Post script 12/18/2012: Since writing this post, I did discover that journalist, Ann Curry (@anncurry) had and was the inspiration for this movement. I just want to say thank you to her for having the grace and vision to start something like this. And I know this is a post about love and shit, but to the Executives at the Today show who decided she should not stay on? How do ya like them apples?

Kind of bitter, huh?

Oh and for anyone who is complaining about the movement saying people should be kind every day? Yes, we get it. But this helps with healing. I am inspired following that hashtag. Also, people are asking for ideas on some inexpensive ways to be kind. Here are a few that I picked up on the #26acts hashtag:

1) Give 26 unsuspecting people a flower with a tag on the bottom with each of the victim’s names. Or don’t put the names. Just do that in your heart.

2) If you are buying coffee, buy the coffee for the lady or man in front of you. Merry Christmas! Hope they like their Macchiato!

3) Tell people you love who you don’t normally “appreciate” the way you should why they rock.

4) Reach out to a teacher who you loved as a kid and send them a wish for the holidays and a thank you for what they did.

5) Tell your children’s teachers how much you appreciate them.

6) Send an email to the Today show and remind them why they should never have fired Ann Curry. Donkeys.

7) Make a nice dinner for a homeless person.

Anyway, just wanted to add this. If you have any inexpensive ideas, make sure to tweet them with the hashtag #26acts, or comment here and I will get them up.

Muchos besos.

45 Responses to Small Things With Great Love

  • Myra says:

    This is beautiful, Kiran. I’m in.

  • Christine says:

    You had me in tears. I’m in.

  • Love it. And you know I’m in.

  • Pingback: 26 Acts of Kindness

  • Doctor G

    I’m in. Nice to meet you.

  • Areeb

    This is amazing. I’m in!

  • Alison

    Practicing at least one act of kindness a day is something I’ve been trying to do all year. Some days, I succeed, some days I don’t. I think this is a beautiful gesture, Kiran. In my own small way, I hope my daily acts of kindness, big or small, towards myself, my family, my friends and complete strangers, will honor the 26.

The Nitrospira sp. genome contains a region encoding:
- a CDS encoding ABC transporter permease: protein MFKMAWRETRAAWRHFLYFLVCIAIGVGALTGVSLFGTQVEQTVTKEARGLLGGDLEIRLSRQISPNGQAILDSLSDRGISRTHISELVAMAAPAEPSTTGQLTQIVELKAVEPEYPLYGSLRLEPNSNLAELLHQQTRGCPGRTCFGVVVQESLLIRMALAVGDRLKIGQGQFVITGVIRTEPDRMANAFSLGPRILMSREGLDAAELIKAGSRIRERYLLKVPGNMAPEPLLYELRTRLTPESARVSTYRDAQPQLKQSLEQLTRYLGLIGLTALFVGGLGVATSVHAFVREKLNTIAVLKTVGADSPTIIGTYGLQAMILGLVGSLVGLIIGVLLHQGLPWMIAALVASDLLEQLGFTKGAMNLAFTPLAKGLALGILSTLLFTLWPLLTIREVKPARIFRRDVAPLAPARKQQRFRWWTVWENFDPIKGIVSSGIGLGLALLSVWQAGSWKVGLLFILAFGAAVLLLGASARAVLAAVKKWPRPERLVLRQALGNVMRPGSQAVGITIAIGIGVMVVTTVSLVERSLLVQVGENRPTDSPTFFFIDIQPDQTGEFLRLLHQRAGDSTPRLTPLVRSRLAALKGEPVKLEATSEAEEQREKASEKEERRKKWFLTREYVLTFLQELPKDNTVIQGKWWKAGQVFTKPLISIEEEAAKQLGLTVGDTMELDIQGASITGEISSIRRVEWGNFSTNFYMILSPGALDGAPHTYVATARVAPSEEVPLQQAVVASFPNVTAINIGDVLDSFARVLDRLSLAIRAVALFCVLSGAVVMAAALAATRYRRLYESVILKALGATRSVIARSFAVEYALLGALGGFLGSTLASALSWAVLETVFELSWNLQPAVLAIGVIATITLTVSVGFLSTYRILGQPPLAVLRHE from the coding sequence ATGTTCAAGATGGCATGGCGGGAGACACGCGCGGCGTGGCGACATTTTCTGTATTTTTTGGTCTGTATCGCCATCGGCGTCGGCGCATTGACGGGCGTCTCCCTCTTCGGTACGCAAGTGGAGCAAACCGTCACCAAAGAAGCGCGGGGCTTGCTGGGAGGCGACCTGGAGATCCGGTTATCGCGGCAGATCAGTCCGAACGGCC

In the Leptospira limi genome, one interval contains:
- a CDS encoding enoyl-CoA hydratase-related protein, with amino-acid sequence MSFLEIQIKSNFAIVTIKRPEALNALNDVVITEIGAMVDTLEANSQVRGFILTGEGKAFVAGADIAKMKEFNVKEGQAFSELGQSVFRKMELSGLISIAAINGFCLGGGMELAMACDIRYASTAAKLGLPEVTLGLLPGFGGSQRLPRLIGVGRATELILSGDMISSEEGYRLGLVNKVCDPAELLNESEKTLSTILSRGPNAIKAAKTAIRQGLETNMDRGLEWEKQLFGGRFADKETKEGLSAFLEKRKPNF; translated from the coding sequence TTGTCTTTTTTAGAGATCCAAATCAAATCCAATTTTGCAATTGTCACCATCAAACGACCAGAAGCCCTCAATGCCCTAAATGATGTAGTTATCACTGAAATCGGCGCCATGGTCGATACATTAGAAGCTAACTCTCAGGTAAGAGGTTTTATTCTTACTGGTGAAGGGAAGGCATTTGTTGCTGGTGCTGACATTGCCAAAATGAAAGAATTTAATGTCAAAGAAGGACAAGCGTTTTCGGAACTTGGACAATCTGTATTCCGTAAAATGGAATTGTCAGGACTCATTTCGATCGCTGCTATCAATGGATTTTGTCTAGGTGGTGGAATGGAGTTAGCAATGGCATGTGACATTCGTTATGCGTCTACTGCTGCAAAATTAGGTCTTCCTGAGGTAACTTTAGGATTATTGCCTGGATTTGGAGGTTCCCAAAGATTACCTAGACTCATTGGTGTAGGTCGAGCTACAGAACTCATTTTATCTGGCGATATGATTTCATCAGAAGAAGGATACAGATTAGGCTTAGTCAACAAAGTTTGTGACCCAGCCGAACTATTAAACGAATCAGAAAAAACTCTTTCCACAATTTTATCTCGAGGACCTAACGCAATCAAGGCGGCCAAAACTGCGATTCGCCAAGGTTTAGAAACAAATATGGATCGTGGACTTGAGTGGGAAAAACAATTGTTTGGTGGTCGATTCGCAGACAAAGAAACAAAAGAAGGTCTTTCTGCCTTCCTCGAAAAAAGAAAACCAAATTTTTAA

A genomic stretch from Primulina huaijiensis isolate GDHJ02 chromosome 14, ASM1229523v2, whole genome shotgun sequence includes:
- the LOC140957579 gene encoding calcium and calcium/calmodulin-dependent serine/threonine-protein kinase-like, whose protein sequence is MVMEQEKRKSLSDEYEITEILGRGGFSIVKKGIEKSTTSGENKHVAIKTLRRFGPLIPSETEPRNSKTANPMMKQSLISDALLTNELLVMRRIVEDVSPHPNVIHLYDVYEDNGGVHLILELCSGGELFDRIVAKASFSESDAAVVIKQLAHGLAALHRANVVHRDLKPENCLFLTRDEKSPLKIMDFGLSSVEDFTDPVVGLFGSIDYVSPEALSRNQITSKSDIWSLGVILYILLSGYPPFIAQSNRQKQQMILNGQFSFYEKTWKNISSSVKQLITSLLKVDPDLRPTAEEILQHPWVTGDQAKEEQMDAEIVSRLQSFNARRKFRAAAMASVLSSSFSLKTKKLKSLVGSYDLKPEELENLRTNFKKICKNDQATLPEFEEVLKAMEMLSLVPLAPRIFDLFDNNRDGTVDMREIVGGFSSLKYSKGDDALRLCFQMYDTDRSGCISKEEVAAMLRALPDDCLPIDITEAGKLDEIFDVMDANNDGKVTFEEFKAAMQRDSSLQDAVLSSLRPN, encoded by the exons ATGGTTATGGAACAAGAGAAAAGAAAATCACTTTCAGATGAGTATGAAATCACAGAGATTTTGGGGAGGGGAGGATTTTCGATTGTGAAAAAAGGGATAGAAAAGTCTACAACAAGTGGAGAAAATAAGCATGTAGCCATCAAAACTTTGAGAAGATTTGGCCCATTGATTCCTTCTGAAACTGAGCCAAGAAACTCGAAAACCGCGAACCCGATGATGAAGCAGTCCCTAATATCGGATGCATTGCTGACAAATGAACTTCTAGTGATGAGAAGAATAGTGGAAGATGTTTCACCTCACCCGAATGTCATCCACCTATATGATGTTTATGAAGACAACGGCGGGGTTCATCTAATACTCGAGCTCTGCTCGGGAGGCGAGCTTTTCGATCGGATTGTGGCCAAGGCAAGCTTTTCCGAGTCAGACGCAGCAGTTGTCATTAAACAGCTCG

• masalachica says:

      Your small way most days is most people’s days of kindness and compassion that shuts off.

      Yes it should be every day. In the meantime, I want to give back – in more than just holding the door for five minutes at the mall and do things that matter.


  • tracy says:

    Beautiful and amazing and I’m in. xo

  • Marie says:

    You are right – we are bound together. And what a beautiful way to honor all those lives, everyone who was involved and impacted. Beautiful writing, too (by you).

  • Kimberly says:

    Beautiful and absolutely amazing. I’m in.

  • Galit Breen


    Your heart, this light, this refocus.

  • Ilene

    I am sitting here in the car dealer service department reading your post and weeping. Yes. Of course I’m in. Hell yes I’m in. You don’t have to ask me twice for this one.

  • Shell says:

    I will be doing #26acts in honor of both the kids and the teachers.

    First one: sent my boys’ teachers a little goody bag this morning, hoping to give them a smile on a rough morning.

  • Krystal

    I literally had no words when I heard about this tragedy . it’s so heartbreaking!


  • Jennifer

    Kiran, you wrote so beautifully so much of what I was feeling and thinking this entire weekend. Thank you for writing this and I would like to join you in the 26 acts of kindness, with one change – I’ll be adding 2 more for the mother of the gunman and the gunman himself. I’ll do those last, as I think it will take me some time to build up the strength and love in my heart to be able to show the same compassion that Emilie Parker’s father Robbie did. I hope everyone can find peace in time. May God Bless the victims and their families and may they feel the love the world is wrapping around them in their time of sorrow.

    • masalachica says:

      “I would like to join you in the 26 acts of kindness, with one change – I’ll be adding 2 more for the mother of the gunman and the gunman himself. I’ll do those last, as I think it will take me some time to build up the strength and love in my heart ”

      Ah, Jennifer. What a heart you have. Your generosity is an inspiration.


  • Dixya

    I have no words to describe the confusion, anger, pain, frustration over the whole situation and cant even imagine the sorrow the parents are going through. I am in with #26Acts.

  • AJ Collins says:

    Kiran, This is beautiful! I have been crying on and off for the last few days. Each time I read about it, each time I talked about it… tears. I’m in! I would love to participate! Is there a blog button I can post to tell my blog readers about it? *Today I posted a picture that includes the names and birthdays of all the victims. It is so much more stark when you see names and birthdays that are the same as my own children…

    • masalachica says: